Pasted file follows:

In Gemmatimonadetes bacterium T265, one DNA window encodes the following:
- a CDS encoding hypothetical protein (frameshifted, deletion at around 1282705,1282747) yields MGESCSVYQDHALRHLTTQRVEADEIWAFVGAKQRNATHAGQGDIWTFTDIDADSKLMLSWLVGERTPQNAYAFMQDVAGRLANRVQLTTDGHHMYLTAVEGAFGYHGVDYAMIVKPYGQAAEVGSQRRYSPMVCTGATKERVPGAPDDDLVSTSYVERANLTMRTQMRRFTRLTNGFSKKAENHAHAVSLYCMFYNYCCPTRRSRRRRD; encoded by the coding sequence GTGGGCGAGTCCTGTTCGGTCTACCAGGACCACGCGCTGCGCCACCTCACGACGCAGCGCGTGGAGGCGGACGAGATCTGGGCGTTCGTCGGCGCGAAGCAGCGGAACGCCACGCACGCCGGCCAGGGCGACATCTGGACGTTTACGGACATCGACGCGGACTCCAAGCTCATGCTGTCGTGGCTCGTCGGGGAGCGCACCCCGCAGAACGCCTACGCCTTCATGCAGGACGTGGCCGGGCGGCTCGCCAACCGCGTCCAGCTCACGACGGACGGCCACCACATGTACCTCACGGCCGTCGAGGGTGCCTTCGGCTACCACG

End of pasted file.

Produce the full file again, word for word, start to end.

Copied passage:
In Gemmatimonadetes bacterium T265, one DNA window encodes the following:
- a CDS encoding hypothetical protein (frameshifted, deletion at around 1282705,1282747) yields MGESCSVYQDHALRHLTTQRVEADEIWAFVGAKQRNATHAGQGDIWTFTDIDADSKLMLSWLVGERTPQNAYAFMQDVAGRLANRVQLTTDGHHMYLTAVEGAFGYHGVDYAMIVKPYGQAAEVGSQRRYSPMVCTGATKERVPGAPDDDLVSTSYVERANLTMRTQMRRFTRLTNGFSKKAENHAHAVSLYCMFYNYCCPTRRSRRRRD; encoded by the coding sequence GTGGGCGAGTCCTGTTCGGTCTACCAGGACCACGCGCTGCGCCACCTCACGACGCAGCGCGTGGAGGCGGACGAGATCTGGGCGTTCGTCGGCGCGAAGCAGCGGAACGCCACGCACGCCGGCCAGGGCGACATCTGGACGTTTACGGACATCGACGCGGACTCCAAGCTCATGCTGTCGTGGCTCGTCGGGGAGCGCACCCCGCAGAACGCCTACGCCTTCATGCAGGACGTGGCCGGGCGGCTCGCCAACCGCGTCCAGCTCACGACGGACGGCCACCACATGTACCTCACGGCCGTCGAGGGTGCCTTCGGCTACCACG